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WorldStar HipHop Vine Compilation 164

 

want to make your own vines show of some skills or funny moments make and account here and get the videos rolling https://vine.co/

Vine is a short-form video sharing service where users can share six-second-long looping video clips. The service was founded in June 2012, and American microblogging website Twitter acquired it in October 2012, just before its official launch. Users’ videos are published through Vine’s social network and can be shared on other services such as Facebook and Twitter. Vine’s app can also be used to browse through videos posted by other users, along with groups of videos by theme, and trending, or popular, videos. While Vine enjoys the support of Twitter, it competes with others such as Instagram and Mobli. As of December 2015 Vine has 200 million active users.

Vine Kids

In January 2015, Vine launched Vine Kids, an app designed specifically for children.In addition to offering video loops that Vine claims to be “age-appropriate” for children, the app includes interactive features allowing users to swipe for new videos and to hear different sounds. The app is only available to Apple iOS users, but will be available to android soon.

Features

Vine enables users to record short video clips up to around six seconds long while recording through its in-app camera. The camera records only while the screen is being touched, enabling users to edit on the fly or create stop motion effects.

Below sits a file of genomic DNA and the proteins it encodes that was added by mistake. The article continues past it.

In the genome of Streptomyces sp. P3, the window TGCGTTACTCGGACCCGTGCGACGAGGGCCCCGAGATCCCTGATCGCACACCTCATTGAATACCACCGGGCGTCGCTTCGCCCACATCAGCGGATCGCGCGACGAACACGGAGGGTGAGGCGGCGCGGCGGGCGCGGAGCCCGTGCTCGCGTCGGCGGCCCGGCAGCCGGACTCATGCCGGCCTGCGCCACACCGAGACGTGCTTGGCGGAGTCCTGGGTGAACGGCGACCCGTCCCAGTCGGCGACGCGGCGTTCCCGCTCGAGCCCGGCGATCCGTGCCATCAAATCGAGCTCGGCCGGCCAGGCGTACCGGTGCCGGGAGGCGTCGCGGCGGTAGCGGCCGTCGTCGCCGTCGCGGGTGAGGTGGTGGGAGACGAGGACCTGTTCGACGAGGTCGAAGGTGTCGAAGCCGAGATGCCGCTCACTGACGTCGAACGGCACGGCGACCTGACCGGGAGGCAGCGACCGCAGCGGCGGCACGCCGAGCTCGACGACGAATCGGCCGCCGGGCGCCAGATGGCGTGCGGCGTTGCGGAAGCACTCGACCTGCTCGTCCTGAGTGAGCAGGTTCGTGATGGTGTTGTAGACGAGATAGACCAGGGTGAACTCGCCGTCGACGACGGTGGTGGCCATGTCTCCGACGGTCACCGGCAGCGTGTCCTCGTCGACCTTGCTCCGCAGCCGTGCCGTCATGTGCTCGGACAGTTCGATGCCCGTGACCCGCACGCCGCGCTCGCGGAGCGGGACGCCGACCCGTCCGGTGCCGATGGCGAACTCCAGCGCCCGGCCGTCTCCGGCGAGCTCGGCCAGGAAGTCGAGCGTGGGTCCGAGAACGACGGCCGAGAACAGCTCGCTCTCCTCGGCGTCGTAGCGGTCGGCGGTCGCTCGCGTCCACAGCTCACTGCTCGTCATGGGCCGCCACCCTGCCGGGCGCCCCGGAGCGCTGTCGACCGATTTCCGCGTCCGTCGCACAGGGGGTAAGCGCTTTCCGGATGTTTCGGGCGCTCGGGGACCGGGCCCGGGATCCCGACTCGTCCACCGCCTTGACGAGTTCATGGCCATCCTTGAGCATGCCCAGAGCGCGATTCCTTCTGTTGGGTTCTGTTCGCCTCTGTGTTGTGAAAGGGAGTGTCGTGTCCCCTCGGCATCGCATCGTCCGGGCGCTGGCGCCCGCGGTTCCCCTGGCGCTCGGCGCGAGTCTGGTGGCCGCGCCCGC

Additional features were added to the app in July 2013; these include grid and ghost image tools for the camera, curated channels (including themed areas and trending topics/users), the ability to “revine” videos on a personal stream, and protected posts.

In July 2014, Vine updated their app with a new “loop count” meaning every time someone watches a vine, a number on top of the video will appear showing how many times it was viewed. The “loop count” also includes views from vines that are embedded onto other websites.

Uses

Vine has attracted different types of uses, including short-form comedy and music performances, and stop motion animation. The service has also been used for journalism: on February 1, 2013, a Turkish journalist used it to document the aftermath of the 2013 United States embassy bombing in Ankara. Vine has also gained ground as a promotional tool; in 2013, the track listing of Daft Punk’s album Random Access Memories was revealed via a Vine video,and on September 9, 2013, Dunkin Donuts became the first company to use a single Vine as an entire television advertisement.

Music-oriented videos have also had success on the service; in July 2013, a Vine post featuring a group of women twerking to the 2012 song “Don’t Drop That Thun Thun” became viral, spawned response videos, and led the previously-obscure song to peak at #35 on the Billboard Hot 100 chart.

In March 2013, 22 Vines were presented in an exhibit entitled #SVAES (The Shortest Video Art Ever Sold) at the Moving Image art fair in New York City. Copies of the videos were available to purchase on thumb drives for US$200 each. Angela Washko’s “Tits on Tits on Ikea” was sold to Dutch art advisor, curator and collector Myriam Vanneschi, during the event, marking the first ever sale of a Vine as art.

 



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